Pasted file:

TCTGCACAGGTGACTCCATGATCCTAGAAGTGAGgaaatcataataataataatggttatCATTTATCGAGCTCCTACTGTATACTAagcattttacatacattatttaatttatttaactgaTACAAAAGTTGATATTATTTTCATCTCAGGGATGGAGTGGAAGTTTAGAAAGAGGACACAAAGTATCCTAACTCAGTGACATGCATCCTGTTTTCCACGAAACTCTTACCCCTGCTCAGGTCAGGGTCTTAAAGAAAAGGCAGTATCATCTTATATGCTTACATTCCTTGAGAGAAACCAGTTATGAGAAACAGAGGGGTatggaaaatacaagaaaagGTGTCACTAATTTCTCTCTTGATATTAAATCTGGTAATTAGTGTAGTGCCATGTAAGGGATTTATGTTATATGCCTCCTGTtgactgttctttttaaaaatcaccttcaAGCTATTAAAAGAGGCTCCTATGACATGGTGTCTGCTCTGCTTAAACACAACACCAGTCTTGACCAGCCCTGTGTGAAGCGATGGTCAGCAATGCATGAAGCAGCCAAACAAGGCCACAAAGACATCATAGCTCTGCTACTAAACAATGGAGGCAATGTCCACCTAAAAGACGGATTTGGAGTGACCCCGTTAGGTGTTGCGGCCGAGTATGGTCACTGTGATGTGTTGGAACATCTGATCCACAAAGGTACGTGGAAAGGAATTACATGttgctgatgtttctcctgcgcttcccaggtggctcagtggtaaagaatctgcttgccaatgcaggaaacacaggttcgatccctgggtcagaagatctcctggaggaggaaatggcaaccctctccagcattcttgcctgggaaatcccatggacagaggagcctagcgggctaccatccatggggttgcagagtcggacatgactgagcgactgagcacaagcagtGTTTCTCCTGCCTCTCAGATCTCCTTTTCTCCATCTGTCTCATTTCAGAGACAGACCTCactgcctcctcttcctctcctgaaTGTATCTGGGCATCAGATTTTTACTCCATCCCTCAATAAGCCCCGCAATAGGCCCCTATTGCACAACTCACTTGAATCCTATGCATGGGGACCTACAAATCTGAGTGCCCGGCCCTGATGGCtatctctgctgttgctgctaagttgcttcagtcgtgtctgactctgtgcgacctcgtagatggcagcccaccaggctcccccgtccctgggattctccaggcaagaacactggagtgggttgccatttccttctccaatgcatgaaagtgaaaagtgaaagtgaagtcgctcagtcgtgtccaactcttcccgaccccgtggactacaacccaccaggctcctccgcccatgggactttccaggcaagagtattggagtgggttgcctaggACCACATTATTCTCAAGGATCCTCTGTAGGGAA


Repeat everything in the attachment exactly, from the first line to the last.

TCTGCACAGGTGACTCCATGATCCTAGAAGTGAGgaaatcataataataataatggttatCATTTATCGAGCTCCTACTGTATACTAagcattttacatacattatttaatttatttaactgaTACAAAAGTTGATATTATTTTCATCTCAGGGATGGAGTGGAAGTTTAGAAAGAGGACACAAAGTATCCTAACTCAGTGACATGCATCCTGTTTTCCACGAAACTCTTACCCCTGCTCAGGTCAGGGTCTTAAAGAAAAGGCAGTATCATCTTATATGCTTACATTCCTTGAGAGAAACCAGTTATGAGAAACAGAGGGGTatggaaaatacaagaaaagGTGTCACTAATTTCTCTCTTGATATTAAATCTGGTAATTAGTGTAGTGCCATGTAAGGGATTTATGTTATATGCCTCCTGTtgactgttctttttaaaaatcaccttcaAGCTATTAAAAGAGGCTCCTATGACATGGTGTCTGCTCTGCTTAAACACAACACCAGTCTTGACCAGCCCTGTGTGAAGCGATGGTCAGCAATGCATGAAGCAGCCAAACAAGGCCACAAAGACATCATAGCTCTGCTACTAAACAATGGAGGCAATGTCCACCTAAAAGACGGATTTGGAGTGACCCCGTTAGGTGTTGCGGCCGAGTATGGTCACTGTGATGTGTTGGAACATCTGATCCACAAAGGTACGTGGAAAGGAATTACATGttgctgatgtttctcctgcgcttcccaggtggctcagtggtaaagaatctgcttgccaatgcaggaaacacaggttcgatccctgggtcagaagatctcctggaggaggaaatggcaaccctctccagcattcttgcctgggaaatcccatggacagaggagcctagcgggctaccatccatggggttgcagagtcggacatgactgagcgactgagcacaagcagtGTTTCTCCTGCCTCTCAGATCTCCTTTTCTCCATCTGTCTCATTTCAGAGACAGACCTCactgcctcctcttcctctcctgaaTGTATCTGGGCATCAGATTTTTACTCCATCCCTCAATAAGCCCCGCAATAGGCCCCTATTGCACAACTCACTTGAATCCTATGCATGGGGACCTACAAATCTGAGTGCCCGGCCCTGATGGCtatctctgctgttgctgctaagttgcttcagtcgtgtctgactctgtgcgacctcgtagatggcagcccaccaggctcccccgtccctgggattctccaggcaagaacactggagtgggttgccatttccttctccaatgcatgaaagtgaaaagtgaaagtgaagtcgctcagtcgtgtccaactcttcccgaccccgtggactacaacccaccaggctcctccgcccatgggactttccaggcaagagtattggagtgggttgcctaggACCACATTATTCTCAAGGATCCTCTGTAGGGAA